Is Microsoft Licensing Forcing Banks to Break The Law?

Lester Warby is the kind of guy who reads the fine print. And the fine print for the latest updates to Microsoft Windows has him worried.

Warby — who is the chief information officer at Seattle Metropolitan Credit Union — believes that the terms for the end user license agreement (EULA) for Microsoft’s Windows 2000 Service Pack 3 (SP3) and XP Service Pack 1, might well put the credit union in violation of new federal privacy laws.

At issue is Microsoft’s “automatic update” feature, which allows users to automatically get upgrades and patches to their systems. To get the updates, users must agree to give Microsoft access to information on their systems.

That, says Warby, conflicts with federal regulations for financial institutions, such as the Gramm-Leach-Bliley Act of 2001. The new law, which goes into effect next May, forbids financial service companies from giving third parties access to customer data without express consent from the customer. European countries generally have even stricter data privacy laws.

“We’re forced into a position where we’re either out of compliance with Microsoft’s licensing, which is not acceptable, or we’re out of compliance with the law, which is not acceptable either. Under these circumstances, we’ll probably change our operating system,” says Warby.

Warby is considering shifting his servers to another operating system like Novell or Linux, if Microsoft doesn’t change its policy.

What — exactly — is software?

To use the “auto update” feature, according to the Microsoft Windows 2000 SP3 license, “it is necessary to use certain computer system, hardware, and software information…” By using these features, users authorize Microsoft or its designated agent to access and utilize the necessary information for updating purposes.”

The problem with that language, says industry analyst Joshua Greenbaum, of Enterprise Applications Consulting, in Daly City, Calif., is that the phrase “software information” is vague.

The term could include “information about proprietary systems, or about data,” he says. “Does a stored procedure — which could contain proprietary algorithms — constitute software? Does the term include information about competitor’s products, or about the use of software from a company with whom Microsoft might have a legal dispute?”

Microsoft does provide users with a high level of control over the auto update feature. Windows XP ships with the feature turned off, for example, so users must choose to activate it. And Microsoft notifies users of any updates, requiring them to agree to install them.

“Most home and small office users don’t like to apply patches and updates,” says Warby — who describes himself as “pro-Microsoft” in general — “so having Microsoft do this automatically for them would be a real value-added service.” Microsoft is not the only company that offers such a service: Apple Computer’s latest operating system, OS X, offers a similar feature called Software Update.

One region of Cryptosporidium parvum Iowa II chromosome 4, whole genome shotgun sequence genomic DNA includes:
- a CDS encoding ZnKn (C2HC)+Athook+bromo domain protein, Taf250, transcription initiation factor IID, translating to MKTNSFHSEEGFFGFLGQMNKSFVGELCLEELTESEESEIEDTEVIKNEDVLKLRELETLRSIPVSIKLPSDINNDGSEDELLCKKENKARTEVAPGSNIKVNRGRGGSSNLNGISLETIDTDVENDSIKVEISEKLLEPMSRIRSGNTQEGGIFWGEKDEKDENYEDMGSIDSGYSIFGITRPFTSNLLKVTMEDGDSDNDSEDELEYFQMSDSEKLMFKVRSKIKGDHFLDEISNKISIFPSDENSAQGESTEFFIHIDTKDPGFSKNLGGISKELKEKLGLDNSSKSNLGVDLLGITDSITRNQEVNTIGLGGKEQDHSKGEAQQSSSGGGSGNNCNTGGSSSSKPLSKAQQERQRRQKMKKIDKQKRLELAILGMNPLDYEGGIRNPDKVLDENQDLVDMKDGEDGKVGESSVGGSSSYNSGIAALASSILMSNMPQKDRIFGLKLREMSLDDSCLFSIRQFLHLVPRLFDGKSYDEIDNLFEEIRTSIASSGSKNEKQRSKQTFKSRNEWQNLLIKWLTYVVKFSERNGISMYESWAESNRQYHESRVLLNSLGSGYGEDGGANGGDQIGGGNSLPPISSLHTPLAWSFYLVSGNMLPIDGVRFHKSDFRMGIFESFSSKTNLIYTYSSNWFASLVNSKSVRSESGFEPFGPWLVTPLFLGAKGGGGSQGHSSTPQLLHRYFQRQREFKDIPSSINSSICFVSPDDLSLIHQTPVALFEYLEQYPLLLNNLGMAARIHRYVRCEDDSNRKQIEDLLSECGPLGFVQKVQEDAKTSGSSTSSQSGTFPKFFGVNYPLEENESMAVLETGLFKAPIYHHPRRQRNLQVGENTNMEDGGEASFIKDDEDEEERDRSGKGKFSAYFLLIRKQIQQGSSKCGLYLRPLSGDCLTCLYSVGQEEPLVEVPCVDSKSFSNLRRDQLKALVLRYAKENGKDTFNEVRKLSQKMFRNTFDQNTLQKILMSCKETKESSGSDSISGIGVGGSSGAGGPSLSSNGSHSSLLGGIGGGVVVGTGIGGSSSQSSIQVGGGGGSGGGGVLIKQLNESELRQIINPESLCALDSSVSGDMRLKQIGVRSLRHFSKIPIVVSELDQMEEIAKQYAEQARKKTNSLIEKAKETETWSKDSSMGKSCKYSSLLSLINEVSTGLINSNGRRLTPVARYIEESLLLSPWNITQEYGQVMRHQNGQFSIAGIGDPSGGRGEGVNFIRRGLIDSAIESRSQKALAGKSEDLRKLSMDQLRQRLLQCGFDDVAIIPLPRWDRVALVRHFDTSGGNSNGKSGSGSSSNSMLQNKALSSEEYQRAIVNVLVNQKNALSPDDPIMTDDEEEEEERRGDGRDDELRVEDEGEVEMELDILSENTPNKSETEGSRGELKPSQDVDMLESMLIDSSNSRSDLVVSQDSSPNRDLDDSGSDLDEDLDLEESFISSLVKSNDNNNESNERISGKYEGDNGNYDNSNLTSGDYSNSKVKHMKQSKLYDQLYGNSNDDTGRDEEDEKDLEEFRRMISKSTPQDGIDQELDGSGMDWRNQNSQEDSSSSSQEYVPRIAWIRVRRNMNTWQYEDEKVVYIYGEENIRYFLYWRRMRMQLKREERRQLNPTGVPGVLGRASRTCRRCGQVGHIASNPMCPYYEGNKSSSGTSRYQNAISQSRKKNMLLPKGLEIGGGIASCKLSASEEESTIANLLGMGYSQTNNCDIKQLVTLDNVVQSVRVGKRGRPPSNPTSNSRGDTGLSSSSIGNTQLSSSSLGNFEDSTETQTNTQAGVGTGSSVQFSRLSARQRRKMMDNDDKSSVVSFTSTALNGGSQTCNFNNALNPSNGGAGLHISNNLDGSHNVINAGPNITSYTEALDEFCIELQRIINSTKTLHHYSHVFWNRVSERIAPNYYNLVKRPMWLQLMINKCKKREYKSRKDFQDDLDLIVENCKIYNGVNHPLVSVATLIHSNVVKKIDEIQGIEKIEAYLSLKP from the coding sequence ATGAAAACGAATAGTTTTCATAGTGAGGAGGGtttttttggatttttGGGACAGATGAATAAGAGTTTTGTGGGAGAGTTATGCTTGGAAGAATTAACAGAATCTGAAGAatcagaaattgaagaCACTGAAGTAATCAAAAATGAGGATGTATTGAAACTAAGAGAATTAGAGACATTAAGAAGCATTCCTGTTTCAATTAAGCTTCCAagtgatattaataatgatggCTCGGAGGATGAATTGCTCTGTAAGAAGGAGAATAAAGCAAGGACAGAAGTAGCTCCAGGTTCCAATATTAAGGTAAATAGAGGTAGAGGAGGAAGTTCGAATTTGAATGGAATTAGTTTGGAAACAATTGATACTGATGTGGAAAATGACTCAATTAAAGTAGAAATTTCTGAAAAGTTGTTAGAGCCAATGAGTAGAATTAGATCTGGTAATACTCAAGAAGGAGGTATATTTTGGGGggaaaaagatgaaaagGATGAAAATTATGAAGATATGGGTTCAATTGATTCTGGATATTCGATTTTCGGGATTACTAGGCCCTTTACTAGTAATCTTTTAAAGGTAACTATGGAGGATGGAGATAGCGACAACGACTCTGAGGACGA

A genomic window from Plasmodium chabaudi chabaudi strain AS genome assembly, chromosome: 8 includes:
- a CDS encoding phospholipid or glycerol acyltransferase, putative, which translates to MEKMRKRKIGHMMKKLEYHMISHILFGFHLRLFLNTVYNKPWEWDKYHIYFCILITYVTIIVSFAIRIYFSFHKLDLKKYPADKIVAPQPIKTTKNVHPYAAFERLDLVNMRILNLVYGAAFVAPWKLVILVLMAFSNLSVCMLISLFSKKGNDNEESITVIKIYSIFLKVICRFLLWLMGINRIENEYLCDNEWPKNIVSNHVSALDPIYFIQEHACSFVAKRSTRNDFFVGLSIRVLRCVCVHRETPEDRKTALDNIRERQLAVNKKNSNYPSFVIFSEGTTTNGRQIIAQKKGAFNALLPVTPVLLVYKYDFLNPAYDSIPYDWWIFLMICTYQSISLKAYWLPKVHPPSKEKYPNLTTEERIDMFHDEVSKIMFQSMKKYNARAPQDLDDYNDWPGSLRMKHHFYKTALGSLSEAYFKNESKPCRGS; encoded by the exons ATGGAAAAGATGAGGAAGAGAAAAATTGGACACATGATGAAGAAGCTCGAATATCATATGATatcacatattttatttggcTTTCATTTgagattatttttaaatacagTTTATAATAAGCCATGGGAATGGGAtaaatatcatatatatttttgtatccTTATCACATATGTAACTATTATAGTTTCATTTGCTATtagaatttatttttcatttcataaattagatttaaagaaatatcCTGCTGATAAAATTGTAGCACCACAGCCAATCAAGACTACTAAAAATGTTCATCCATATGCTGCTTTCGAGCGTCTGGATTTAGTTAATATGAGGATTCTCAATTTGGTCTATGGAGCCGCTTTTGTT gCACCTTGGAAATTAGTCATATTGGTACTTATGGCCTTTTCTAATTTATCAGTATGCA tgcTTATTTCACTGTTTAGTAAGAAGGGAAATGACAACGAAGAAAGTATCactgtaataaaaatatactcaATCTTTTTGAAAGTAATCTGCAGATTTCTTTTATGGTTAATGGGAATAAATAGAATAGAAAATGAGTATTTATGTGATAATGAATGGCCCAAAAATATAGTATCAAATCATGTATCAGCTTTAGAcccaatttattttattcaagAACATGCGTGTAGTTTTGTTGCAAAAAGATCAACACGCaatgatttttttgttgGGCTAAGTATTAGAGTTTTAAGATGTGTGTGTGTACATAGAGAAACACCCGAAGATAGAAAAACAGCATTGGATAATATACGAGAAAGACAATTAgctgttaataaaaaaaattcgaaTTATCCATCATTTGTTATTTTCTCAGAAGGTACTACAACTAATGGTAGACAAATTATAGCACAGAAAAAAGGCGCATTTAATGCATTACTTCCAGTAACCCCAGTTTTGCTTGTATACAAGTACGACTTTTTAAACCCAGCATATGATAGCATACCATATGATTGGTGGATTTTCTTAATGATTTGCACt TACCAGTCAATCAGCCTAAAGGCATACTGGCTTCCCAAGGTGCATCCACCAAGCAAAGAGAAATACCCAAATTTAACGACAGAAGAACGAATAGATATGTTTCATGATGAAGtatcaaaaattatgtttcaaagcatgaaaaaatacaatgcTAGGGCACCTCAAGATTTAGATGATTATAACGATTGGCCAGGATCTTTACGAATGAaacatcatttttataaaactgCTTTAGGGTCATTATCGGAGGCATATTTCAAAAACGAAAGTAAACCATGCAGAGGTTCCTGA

But what works for home users is not necessarily suitable for financial institutions, with their high level of security concerns, says Warby. And Warby says Microsoft has told him that it plans eventually to eliminate users’ ability to disable Microsoft’s access to their systems.

Microsoft had no comment on this issue, but if true, it is likely motivated by Redmond’s concern about illegal copies of its software. Microsoft’s license for Windows XP SP1 says:

Solely for the purpose of preventing unlicensed use of the applicable OS Software, the OS Components will include installation on your computer of technological measures that
are designed to prevent unlicensed use, and Microsoft may use this technology to confirm that you have a licensed copy of the OS Software.

This is done through a product key that is sent to Microsoft over the Internet. That means Microsoft must send an authorization back to your system, says Warby, requiring it to have access to your system.

That makes Warby nervous. “Microsoft is definitely not known for their internal security,” he says, citing undocumented macros in some Microsoft programs, which can be accessed by those who know the right combination of keystrokes. “The idea of Microsoft coming into a server, creates a potentially huge security risk,” he says.

Of equal concern, says Warby, is that by agreeing to the Windows 2000 SP3 licensing terms, the credit union is potentially granting access not just to Microsoft, but to its “designated agents” The Microsoft license offers no assurances about who those companies might be, says Warby. “What if the designated agent is some small company overseas,” he says, “in a country with a lax legal system?”

Financial institutions generally require background checks and assurances such as bonding before giving any outsider access to their systems. Oxford Global Technologies, for example, a Beverly, Mass.-based systems integrator, went through extensive security checks before it was allowed to provide remote Oracle database administration to financial industry clients. “One of our clients is a major brokerage house,” says Paul Campbell, the firm’s CTO. “They not only did background checks on our employees, but reviewed our software systems, and insisted that the security company which guards our building be approved as well.”